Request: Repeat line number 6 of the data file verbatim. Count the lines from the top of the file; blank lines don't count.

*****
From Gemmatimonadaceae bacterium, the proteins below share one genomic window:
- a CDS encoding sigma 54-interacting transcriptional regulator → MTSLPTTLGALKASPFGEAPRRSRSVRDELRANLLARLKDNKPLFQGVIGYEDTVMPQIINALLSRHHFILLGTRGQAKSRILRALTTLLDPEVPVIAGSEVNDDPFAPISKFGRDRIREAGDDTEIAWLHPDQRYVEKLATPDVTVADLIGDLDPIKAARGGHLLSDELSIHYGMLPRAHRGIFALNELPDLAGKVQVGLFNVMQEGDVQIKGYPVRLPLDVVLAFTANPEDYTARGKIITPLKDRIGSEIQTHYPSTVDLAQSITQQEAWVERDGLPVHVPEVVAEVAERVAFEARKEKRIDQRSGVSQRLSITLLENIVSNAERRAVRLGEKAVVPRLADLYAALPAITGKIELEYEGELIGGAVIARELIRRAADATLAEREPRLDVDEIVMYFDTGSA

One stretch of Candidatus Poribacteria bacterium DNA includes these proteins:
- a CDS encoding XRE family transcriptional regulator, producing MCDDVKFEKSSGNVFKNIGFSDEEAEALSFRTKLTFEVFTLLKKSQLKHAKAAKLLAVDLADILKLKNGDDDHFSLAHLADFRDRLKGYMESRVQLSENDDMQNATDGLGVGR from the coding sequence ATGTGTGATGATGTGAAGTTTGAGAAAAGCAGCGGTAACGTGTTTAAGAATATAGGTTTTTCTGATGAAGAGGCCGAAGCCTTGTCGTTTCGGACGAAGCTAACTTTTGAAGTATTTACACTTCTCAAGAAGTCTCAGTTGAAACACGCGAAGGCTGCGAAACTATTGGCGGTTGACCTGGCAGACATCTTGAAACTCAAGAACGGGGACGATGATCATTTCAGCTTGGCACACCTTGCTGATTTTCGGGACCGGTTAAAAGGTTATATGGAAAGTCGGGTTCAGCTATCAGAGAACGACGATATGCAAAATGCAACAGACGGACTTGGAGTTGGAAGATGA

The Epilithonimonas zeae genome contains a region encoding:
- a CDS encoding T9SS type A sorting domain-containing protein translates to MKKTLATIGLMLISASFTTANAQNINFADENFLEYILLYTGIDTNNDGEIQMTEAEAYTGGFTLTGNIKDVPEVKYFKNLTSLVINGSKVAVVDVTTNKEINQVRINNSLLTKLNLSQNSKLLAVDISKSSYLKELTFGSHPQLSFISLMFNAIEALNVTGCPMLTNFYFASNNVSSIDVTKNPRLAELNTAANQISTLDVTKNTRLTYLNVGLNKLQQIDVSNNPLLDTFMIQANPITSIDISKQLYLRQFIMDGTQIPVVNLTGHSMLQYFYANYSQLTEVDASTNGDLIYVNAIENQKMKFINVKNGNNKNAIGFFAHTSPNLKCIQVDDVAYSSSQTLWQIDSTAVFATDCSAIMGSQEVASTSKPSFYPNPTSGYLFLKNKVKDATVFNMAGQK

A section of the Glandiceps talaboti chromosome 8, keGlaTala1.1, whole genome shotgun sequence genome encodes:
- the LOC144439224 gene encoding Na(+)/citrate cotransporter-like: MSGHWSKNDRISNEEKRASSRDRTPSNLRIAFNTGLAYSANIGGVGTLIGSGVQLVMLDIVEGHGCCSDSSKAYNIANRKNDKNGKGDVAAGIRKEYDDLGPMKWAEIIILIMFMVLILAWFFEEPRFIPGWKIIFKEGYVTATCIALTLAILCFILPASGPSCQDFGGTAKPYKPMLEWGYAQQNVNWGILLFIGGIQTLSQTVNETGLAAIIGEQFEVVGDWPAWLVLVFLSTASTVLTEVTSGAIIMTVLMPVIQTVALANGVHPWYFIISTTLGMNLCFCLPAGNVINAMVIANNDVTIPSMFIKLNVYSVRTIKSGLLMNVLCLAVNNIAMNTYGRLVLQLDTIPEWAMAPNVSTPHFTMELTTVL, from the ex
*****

- a CDS encoding T9SS type A sorting domain-containing protein translates to MKKTLATIGLMLISASFTTANAQNINFADENFLEYILLYTGIDTNNDGEIQMTEAEAYTGGFTLTGNIKDVPEVKYFKNLTSLVINGSKVAVVDVTTNKEINQVRINNSLLTKLNLSQNSKLLAVDISKSSYLKELTFGSHPQLSFISLMFNAIEALNVTGCPMLTNFYFASNNVSSIDVTKNPRLAELNTAANQISTLDVTKNTRLTYLNVGLNKLQQIDVSNNPLLDTFMIQANPITSIDISKQLYLRQFIMDGTQIPVVNLTGHSMLQYFYANYSQLTEVDASTNGDLIYVNAIENQKMKFINVKNGNNKNAIGFFAHTSPNLKCIQVDDVAYSSSQTLWQIDSTAVFATDCSAIMGSQEVASTSKPSFYPNPTSGYLFLKNKVKDATVFNMAGQK